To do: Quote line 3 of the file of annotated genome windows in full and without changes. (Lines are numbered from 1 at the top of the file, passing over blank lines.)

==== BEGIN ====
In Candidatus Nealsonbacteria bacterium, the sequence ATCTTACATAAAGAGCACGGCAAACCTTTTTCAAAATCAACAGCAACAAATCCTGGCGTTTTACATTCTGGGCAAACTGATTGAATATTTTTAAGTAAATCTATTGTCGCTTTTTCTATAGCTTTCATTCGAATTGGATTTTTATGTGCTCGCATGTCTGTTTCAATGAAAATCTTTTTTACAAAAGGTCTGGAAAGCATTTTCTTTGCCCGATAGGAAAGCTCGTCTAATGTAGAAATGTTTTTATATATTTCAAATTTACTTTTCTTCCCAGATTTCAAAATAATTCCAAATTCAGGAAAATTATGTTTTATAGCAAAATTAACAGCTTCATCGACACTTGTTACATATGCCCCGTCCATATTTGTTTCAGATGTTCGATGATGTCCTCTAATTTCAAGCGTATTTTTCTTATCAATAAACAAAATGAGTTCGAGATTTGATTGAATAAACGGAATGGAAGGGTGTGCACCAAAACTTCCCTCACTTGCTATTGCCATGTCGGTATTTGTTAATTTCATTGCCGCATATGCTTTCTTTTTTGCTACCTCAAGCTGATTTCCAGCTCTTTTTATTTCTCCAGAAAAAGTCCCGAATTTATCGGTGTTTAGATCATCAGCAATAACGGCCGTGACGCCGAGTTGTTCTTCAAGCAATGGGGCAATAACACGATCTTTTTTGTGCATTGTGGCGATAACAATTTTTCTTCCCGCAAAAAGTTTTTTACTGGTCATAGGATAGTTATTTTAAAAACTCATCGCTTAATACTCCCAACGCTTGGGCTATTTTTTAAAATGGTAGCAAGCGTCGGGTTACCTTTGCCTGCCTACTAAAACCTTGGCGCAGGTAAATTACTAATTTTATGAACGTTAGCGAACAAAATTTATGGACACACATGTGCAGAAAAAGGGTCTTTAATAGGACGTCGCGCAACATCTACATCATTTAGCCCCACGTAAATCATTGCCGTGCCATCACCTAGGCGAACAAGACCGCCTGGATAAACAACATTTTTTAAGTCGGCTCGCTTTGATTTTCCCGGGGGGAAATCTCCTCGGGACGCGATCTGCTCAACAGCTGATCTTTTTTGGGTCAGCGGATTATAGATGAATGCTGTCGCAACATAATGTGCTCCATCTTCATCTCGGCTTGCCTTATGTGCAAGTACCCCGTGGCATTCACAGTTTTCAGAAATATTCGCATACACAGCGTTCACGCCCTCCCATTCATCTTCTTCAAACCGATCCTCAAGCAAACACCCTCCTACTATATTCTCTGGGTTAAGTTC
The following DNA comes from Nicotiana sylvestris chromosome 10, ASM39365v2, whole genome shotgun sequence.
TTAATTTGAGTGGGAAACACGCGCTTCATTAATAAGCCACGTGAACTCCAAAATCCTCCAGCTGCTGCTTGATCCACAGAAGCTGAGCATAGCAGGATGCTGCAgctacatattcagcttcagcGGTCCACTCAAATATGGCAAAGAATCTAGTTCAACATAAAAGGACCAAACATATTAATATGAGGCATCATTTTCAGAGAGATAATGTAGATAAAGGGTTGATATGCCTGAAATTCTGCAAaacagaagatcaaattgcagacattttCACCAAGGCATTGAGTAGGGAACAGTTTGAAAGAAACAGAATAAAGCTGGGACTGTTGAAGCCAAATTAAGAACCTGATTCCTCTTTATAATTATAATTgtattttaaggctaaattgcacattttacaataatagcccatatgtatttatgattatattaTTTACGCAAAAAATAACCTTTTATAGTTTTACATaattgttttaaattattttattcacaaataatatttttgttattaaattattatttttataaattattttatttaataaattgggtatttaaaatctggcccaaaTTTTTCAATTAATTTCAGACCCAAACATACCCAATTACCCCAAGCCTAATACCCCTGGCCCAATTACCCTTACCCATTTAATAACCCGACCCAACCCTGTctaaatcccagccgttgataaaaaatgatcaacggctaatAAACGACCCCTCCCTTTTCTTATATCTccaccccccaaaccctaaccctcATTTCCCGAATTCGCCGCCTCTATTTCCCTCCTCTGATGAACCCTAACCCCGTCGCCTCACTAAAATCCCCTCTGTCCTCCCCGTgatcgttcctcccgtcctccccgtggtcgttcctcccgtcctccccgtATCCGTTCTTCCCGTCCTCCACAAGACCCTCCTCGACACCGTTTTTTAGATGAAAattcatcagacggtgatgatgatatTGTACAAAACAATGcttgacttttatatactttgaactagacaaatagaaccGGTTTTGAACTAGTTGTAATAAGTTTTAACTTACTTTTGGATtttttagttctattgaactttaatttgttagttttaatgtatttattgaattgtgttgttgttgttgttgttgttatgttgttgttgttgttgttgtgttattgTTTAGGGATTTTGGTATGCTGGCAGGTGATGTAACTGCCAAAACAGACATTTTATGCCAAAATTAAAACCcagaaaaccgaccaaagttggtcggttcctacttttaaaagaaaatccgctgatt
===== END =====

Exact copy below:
TTAATTTGAGTGGGAAACACGCGCTTCATTAATAAGCCACGTGAACTCCAAAATCCTCCAGCTGCTGCTTGATCCACAGAAGCTGAGCATAGCAGGATGCTGCAgctacatattcagcttcagcGGTCCACTCAAATATGGCAAAGAATCTAGTTCAACATAAAAGGACCAAACATATTAATATGAGGCATCATTTTCAGAGAGATAATGTAGATAAAGGGTTGATATGCCTGAAATTCTGCAAaacagaagatcaaattgcagacattttCACCAAGGCATTGAGTAGGGAACAGTTTGAAAGAAACAGAATAAAGCTGGGACTGTTGAAGCCAAATTAAGAACCTGATTCCTCTTTATAATTATAATTgtattttaaggctaaattgcacattttacaataatagcccatatgtatttatgattatattaTTTACGCAAAAAATAACCTTTTATAGTTTTACATaattgttttaaattattttattcacaaataatatttttgttattaaattattatttttataaattattttatttaataaattgggtatttaaaatctggcccaaaTTTTTCAATTAATTTCAGACCCAAACATACCCAATTACCCCAAGCCTAATACCCCTGGCCCAATTACCCTTACCCATTTAATAACCCGACCCAACCCTGTctaaatcccagccgttgataaaaaatgatcaacggctaatAAACGACCCCTCCCTTTTCTTATATCTccaccccccaaaccctaaccctcATTTCCCGAATTCGCCGCCTCTATTTCCCTCCTCTGATGAACCCTAACCCCGTCGCCTCACTAAAATCCCCTCTGTCCTCCCCGTgatcgttcctcccgtcctccccgtggtcgttcctcccgtcctccccgtATCCGTTCTTCCCGTCCTCCACAAGACCCTCCTCGACACCGTTTTTTAGATGAAAattcatcagacggtgatgatgatatTGTACAAAACAATGcttgacttttatatactttgaactagacaaatagaaccGGTTTTGAACTAGTTGTAATAAGTTTTAACTTACTTTTGGATtttttagttctattgaactttaatttgttagttttaatgtatttattgaattgtgttgttgttgttgttgttgttatgttgttgttgttgttgttgtgttattgTTTAGGGATTTTGGTATGCTGGCAGGTGATGTAACTGCCAAAACAGACATTTTATGCCAAAATTAAAACCcagaaaaccgaccaaagttggtcggttcctacttttaaaagaaaatccgctgatt